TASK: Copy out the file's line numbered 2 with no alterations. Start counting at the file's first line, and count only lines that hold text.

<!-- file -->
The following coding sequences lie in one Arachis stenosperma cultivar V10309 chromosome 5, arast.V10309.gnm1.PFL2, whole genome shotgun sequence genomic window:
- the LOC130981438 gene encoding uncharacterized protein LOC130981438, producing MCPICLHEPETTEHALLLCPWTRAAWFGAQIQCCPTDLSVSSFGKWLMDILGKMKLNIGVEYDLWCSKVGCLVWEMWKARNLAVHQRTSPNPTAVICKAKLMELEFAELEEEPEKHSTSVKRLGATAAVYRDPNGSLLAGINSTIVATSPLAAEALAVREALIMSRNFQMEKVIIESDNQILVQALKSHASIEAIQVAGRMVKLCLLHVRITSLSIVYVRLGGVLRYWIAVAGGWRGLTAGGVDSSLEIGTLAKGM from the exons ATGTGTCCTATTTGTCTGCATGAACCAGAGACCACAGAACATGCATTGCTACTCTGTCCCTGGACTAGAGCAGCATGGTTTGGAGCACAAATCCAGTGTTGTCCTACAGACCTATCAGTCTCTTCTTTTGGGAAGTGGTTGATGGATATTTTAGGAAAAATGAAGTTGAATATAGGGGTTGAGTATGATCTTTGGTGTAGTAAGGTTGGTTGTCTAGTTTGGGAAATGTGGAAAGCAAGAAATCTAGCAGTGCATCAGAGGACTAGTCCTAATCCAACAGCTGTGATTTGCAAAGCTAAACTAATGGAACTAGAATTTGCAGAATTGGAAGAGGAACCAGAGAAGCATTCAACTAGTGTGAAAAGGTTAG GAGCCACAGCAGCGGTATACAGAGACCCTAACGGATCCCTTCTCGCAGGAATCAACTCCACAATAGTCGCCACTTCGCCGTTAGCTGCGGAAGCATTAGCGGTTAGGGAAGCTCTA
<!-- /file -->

- the LOC130981438 gene encoding uncharacterized protein LOC130981438, producing MCPICLHEPETTEHALLLCPWTRAAWFGAQIQCCPTDLSVSSFGKWLMDILGKMKLNIGVEYDLWCSKVGCLVWEMWKARNLAVHQRTSPNPTAVICKAKLMELEFAELEEEPEKHSTSVKRLGATAAVYRDPNGSLLAGINSTIVATSPLAAEALAVREALIMSRNFQMEKVIIESDNQILVQALKSHASIEAIQVAGRMVKLCLLHVRITSLSIVYVRLGGVLRYWIAVAGGWRGLTAGGVDSSLEIGTLAKGM from the exons ATGTGTCCTATTTGTCTGCATGAACCAGAGACCACAGAACATGCATTGCTACTCTGTCCCTGGACTAGAGCAGCATGGTTTGGAGCACAAATCCAGTGTTGTCCTACAGACCTATCAGTCTCTTCTTTTGGGAAGTGGTTGATGGATATTTTAGGAAAAATGAAGTTGAATATAGGGGTTGAGTATGATCTTTGGTGTAGTAAGGTTGGTTGTCTAGTTTGGGAAATGTGGAAAGCAAGAAATCTAGCAGTGCATCAGAGGACTAGTCCTAATCCAACAGCTGTGATTTGCAAAGCTAAACTAATGGAACTAGAATTTGCAGAATTGGAAGAGGAACCAGAGAAGCATTCAACTAGTGTGAAAAGGTTAG GAGCCACAGCAGCGGTATACAGAGACCCTAACGGATCCCTTCTCGCAGGAATCAACTCCACAATAGTCGCCACTTCGCCGTTAGCTGCGGAAGCATTAGCGGTTAGGGAAGCTCTA